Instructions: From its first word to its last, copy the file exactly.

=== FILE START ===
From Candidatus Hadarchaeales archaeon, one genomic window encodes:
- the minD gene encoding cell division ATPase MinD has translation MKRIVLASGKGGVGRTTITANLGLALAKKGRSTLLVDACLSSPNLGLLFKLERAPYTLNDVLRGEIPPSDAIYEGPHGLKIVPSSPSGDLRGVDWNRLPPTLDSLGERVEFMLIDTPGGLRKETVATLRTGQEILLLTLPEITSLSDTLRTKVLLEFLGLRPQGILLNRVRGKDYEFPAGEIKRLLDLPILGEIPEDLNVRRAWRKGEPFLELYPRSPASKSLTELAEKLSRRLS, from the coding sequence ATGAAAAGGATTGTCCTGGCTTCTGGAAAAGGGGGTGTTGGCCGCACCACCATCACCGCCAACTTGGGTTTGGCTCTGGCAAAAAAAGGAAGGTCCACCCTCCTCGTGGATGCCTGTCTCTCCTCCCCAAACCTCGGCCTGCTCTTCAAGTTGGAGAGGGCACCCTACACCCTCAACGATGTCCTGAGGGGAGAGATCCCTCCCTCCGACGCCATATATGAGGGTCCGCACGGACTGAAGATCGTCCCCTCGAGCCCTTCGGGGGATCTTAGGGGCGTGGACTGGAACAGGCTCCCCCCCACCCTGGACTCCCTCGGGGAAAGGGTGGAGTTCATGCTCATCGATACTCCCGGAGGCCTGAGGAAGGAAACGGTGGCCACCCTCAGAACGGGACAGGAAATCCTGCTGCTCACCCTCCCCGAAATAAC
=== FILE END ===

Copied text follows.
From Candidatus Hadarchaeales archaeon, one genomic window encodes:
- the minD gene encoding cell division ATPase MinD has translation MKRIVLASGKGGVGRTTITANLGLALAKKGRSTLLVDACLSSPNLGLLFKLERAPYTLNDVLRGEIPPSDAIYEGPHGLKIVPSSPSGDLRGVDWNRLPPTLDSLGERVEFMLIDTPGGLRKETVATLRTGQEILLLTLPEITSLSDTLRTKVLLEFLGLRPQGILLNRVRGKDYEFPAGEIKRLLDLPILGEIPEDLNVRRAWRKGEPFLELYPRSPASKSLTELAEKLSRRLS, from the coding sequence ATGAAAAGGATTGTCCTGGCTTCTGGAAAAGGGGGTGTTGGCCGCACCACCATCACCGCCAACTTGGGTTTGGCTCTGGCAAAAAAAGGAAGGTCCACCCTCCTCGTGGATGCCTGTCTCTCCTCCCCAAACCTCGGCCTGCTCTTCAAGTTGGAGAGGGCACCCTACACCCTCAACGATGTCCTGAGGGGAGAGATCCCTCCCTCCGACGCCATATATGAGGGTCCGCACGGACTGAAGATCGTCCCCTCGAGCCCTTCGGGGGATCTTAGGGGCGTGGACTGGAACAGGCTCCCCCCCACCCTGGACTCCCTCGGGGAAAGGGTGGAGTTCATGCTCATCGATACTCCCGGAGGCCTGAGGAAGGAAACGGTGGCCACCCTCAGAACGGGACAGGAAATCCTGCTGCTCACCCTCCCCGAAATAAC